If Charles Burnett made a movie in Halifax, it might feel a lot like this one. Alas, there are moments where Across the Line doesn't quite work as well as it should. The film flip-flops between gorgeously observed, almost Neo-realistic touches to some semi-klunky, seemingly shoehorned-in TV-issue-of-the-week shenanigans. In a sense, the screenplay, which is full of terrific writing, also betrays itself by feeling a bit too worked and polished. There is, for example, a clumsy subplot involving one of the teachers, played by Cara Ricketts, whose experience with racial tensions in her past informs her teaching ethos in the present. This makes sense, but a very strange, near-breakdown sequence she has during a White vs Black school riot just doesn't ring true, except maybe on a CBC Sunday Night made for TV movie.

What does ring true, though, are the elements of the story involving Mattie needing to "keep his nose clean" to ensure himself an NHL spot. Each moment that threatens to upset this apple cart adds considerable conflict to the story which increasingly feels so unfair that we're open-mouthed at how racist the world of pro sports is - especially one so "white" and "Canadian" like hockey. It is implied constantly and even stated very clearly that because Mattie is Black, he's got to tip-toe around every eggshell.

Luckily music video director, Director X, has a decent eye and good sense of rhythm. Working in tandem with cinematographer Samy Inayeh, editor Dev Singh and a first-rate cast (Stephan James, Shamier Anderson and Sarah Jeffrey all deliver sprightly, star-making and camera-loves-them performances), much of the picture pulsates and sparkles with the stuff of real life and bigger conflicts which pull the picture out of its occasional TV-movie-like toe-dipping.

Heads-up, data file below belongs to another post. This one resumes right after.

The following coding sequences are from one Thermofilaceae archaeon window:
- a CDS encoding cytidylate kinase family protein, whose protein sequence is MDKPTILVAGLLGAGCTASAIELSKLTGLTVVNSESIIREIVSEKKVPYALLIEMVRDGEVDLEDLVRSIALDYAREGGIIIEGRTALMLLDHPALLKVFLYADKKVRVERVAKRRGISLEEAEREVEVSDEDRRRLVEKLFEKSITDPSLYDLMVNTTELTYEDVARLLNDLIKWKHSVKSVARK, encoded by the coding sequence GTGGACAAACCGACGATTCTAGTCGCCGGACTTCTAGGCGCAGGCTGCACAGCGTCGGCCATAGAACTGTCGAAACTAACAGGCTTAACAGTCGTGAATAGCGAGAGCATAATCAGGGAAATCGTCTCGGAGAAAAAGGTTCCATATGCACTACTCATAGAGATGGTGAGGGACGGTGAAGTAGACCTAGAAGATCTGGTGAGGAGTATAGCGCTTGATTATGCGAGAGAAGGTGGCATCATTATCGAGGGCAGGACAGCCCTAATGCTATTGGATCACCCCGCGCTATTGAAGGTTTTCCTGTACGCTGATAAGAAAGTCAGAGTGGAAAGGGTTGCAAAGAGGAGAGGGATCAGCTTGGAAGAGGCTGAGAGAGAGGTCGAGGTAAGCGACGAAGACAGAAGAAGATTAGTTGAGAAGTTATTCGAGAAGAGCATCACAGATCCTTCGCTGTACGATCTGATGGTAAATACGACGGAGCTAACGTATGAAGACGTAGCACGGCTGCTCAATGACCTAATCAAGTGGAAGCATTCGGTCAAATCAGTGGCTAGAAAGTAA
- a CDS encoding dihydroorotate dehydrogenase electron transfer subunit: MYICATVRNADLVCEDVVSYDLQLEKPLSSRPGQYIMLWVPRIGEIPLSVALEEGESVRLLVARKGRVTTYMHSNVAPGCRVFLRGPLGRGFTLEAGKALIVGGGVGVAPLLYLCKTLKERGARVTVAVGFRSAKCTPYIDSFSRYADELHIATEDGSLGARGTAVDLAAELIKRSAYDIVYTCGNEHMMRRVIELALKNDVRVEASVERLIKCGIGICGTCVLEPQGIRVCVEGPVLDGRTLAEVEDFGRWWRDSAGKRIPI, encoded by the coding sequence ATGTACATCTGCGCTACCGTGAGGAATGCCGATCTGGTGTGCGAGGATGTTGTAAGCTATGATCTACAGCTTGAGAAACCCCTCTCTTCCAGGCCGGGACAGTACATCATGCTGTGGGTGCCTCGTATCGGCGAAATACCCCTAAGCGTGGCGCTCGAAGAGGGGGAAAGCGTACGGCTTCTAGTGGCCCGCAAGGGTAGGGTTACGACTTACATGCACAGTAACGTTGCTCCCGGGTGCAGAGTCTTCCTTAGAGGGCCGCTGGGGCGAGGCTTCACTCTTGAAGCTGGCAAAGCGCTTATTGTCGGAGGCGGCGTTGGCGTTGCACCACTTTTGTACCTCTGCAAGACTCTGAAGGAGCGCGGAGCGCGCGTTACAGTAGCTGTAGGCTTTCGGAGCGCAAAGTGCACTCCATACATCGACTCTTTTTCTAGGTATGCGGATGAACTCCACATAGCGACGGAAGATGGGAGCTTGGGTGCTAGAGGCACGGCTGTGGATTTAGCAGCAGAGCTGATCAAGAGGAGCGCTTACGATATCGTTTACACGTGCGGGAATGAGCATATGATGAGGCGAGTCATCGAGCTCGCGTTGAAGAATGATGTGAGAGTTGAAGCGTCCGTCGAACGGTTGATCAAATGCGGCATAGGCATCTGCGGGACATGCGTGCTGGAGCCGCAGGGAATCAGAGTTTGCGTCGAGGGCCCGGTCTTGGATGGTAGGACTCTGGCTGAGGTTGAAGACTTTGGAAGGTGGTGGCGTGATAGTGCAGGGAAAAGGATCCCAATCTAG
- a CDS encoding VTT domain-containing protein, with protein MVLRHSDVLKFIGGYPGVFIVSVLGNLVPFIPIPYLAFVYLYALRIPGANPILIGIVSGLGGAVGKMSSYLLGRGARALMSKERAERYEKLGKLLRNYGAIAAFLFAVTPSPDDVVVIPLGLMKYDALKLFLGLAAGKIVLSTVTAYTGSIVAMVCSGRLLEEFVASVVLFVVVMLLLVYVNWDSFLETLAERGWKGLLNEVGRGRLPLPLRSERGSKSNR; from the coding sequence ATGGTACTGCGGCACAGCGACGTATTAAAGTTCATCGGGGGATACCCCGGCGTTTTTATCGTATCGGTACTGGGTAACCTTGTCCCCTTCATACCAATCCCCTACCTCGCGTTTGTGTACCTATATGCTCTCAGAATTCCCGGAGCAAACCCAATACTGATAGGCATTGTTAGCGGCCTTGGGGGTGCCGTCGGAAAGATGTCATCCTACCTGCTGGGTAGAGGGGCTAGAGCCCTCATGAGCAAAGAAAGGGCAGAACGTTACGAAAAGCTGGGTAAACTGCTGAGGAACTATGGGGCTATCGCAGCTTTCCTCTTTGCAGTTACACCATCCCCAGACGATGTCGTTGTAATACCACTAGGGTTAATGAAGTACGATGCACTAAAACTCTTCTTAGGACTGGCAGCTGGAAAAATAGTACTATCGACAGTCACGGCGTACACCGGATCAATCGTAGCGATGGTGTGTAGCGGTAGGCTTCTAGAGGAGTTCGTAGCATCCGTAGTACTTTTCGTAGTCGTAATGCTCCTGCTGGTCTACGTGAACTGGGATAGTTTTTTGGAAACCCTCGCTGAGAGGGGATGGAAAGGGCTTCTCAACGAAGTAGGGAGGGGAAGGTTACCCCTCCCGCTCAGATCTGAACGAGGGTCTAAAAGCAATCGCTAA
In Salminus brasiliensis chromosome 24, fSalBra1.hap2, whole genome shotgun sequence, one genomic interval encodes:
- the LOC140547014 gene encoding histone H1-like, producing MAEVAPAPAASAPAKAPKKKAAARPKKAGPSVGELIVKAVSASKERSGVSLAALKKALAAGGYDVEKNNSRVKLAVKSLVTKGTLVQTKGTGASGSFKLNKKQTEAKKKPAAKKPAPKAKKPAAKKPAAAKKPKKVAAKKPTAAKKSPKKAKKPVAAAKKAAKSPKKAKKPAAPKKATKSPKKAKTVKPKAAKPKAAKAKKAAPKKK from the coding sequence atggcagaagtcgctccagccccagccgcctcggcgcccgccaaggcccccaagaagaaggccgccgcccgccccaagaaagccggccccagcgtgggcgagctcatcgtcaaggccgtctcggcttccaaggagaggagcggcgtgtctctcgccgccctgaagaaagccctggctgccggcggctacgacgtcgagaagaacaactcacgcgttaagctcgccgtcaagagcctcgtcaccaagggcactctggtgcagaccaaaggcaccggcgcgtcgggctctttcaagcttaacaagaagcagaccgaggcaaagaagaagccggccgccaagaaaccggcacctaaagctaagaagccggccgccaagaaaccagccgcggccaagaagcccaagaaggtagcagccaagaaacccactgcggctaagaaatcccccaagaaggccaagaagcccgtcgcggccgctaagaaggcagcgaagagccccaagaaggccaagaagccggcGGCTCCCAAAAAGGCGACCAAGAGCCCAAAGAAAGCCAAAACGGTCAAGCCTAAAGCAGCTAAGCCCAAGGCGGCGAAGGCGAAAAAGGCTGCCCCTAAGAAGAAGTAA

And hell, the picture's main backdrop involves hockey.

It doesn't get more engaging and Canadian than that.

THE FILM CORNER RATING: ***½ Three-and-a-half Stars

Across the Line has its Toronto premiere at the 2016 Canadian Film Fest in Toronto at The Royal Theatre. It's an A71 release which opens theatrically in Canada just after the CFF on April 8.

ABOVE: The inventor of the Rubik's Cube, now and then,
and BELOW, the Cube's tireless promoter.

20 Moves (2014)
Dir. Harv Glazer

Review By Greg Klymkiw

Did you buy a Rubik's Cube in the 1980s? I did. I tried it once and the puzzle so infuriated me, that I tossed the brightly coloured plastic cube in the trash and never though about it again until seeing Vincenzo Natali's 1997 science fiction thriller Cube (wherein an assemblage of potential victims are trapped in a humungous Rubik-like cube and we delight in their paranoia, claustrophobia and grisly deaths). After that low budget genre classic, I gave little more thought about le cube Rubik until seeing 20 Minutes.

As the picture unfurled, I realized I'd be watching a feature length documentary on that idiotic puzzle game which bored and infuriated me over three decades earlier. Needless to say, I suspected I'd be taking a 75 minute nap.

I was wrong. This conventional, but skillfully assembled, downright entertaining and often fascinating look into the life of inventor Erno Rubik's hugely successful puzzle game had me hooked almost from the beginning. Hell, better to be hooked by a movie than some stupid puzzle I couldn't solve (my gaming needs as a lad were simple: pinball machines, Asteroids and eventually straight-up shooter extravaganzas).

Something an elderly Rubik himself says at the beginning of the picture (amidst a whack of de rigueur interviews with celebrity admirers) intrigued me immediately. He claims not have been the inventor, but rather, someone who "discovered" the cube. Given the insane worldwide success of the cube, his heartfelt modesty seemed refreshing, but also a perfect way in to the story that unfolds.